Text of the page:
Thread a tapestry needle with a piece of yarn the length of your outstretched fingers to shoulder. Your needle will have a blunt end and should be slim enough to pass through the hole smoothly when threaded. (If like me you are 40+, needle threading is probably the trickiest part of this whole thing! One of these makes life much easier.) Your cut length will be enough to stitch one block. Don’t be tempted to stitch more than one block with your length of yarn. It will fray!

You will be making a waste knot which is a temporary way of securing your yarn until your following stitches secure it permanently (Spruce Crafts explain waste knots really well and are a great site for needlepoint tips in general).

Knot the end of your yarn and push it through your canvas from top to bottom about 8cm away from where your first proper stitch will be, making sure it’s in a position where the yarn at the back will be eventually covered. I put mine on a slight diagonal for extra security.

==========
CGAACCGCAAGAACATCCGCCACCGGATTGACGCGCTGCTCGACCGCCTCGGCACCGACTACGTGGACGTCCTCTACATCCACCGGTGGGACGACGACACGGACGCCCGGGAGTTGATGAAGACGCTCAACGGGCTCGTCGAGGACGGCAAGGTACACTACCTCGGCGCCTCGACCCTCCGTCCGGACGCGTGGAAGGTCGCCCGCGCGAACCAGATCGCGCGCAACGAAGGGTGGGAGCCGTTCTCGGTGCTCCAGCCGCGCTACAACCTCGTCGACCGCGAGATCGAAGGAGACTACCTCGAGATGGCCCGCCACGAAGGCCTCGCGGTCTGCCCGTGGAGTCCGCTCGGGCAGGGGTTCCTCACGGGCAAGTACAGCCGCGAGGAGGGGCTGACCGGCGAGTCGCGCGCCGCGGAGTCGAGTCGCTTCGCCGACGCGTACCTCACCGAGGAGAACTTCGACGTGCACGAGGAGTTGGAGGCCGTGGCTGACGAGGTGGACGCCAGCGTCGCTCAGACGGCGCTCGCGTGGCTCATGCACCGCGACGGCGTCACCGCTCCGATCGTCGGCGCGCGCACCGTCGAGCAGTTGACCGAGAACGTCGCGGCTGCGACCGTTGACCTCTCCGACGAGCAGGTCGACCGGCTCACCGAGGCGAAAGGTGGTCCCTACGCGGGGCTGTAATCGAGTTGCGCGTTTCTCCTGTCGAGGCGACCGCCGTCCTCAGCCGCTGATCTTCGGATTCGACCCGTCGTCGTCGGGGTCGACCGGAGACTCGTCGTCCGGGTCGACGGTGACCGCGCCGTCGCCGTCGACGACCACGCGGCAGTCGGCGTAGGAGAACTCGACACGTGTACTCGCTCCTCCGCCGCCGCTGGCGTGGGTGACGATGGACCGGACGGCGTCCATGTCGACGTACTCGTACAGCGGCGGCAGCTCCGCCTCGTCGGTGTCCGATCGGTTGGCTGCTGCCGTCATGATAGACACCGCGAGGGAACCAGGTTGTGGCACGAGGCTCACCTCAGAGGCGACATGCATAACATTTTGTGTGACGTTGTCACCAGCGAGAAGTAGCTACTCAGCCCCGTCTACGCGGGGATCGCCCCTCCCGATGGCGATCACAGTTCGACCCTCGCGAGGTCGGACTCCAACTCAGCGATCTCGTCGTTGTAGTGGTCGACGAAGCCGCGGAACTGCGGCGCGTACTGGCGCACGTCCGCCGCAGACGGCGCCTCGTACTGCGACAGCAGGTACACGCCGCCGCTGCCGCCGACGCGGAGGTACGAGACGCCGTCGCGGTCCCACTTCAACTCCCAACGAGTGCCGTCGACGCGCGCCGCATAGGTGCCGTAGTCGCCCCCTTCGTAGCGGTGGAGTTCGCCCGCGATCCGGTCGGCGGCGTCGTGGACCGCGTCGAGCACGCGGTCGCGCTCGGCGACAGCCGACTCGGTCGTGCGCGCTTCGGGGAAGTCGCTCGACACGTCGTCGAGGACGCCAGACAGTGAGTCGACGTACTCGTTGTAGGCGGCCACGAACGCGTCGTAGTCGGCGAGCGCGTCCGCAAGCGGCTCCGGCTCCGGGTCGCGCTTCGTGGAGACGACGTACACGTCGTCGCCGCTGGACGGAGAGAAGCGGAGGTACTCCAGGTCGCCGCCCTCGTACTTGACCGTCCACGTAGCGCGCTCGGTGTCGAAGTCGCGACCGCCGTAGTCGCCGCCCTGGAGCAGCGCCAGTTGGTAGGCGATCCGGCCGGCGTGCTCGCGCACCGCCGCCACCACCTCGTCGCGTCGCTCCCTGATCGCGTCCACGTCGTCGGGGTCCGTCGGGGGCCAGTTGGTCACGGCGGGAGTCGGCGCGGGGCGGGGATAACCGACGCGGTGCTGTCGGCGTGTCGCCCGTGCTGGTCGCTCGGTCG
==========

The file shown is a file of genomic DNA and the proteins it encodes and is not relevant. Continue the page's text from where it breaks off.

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Your first straight stitch will go over one thread, below that your second passes over two etc until you have five horizontal stitches making a right-angled triangle. Make sure to keep your stitches in the same direction. Mine went left to right as the arrow shows.

Now you will make four more horizontal stitches that will create (had to think back to GCSE maths here!) an isosceles triangle.  Every now and again, let your needle hang loose under your work to unwind. This will help to keep your stitches smooth and neat.

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Make a second triangle under and at right angles to the first. Note that the bottom right hole of the square is NOT used.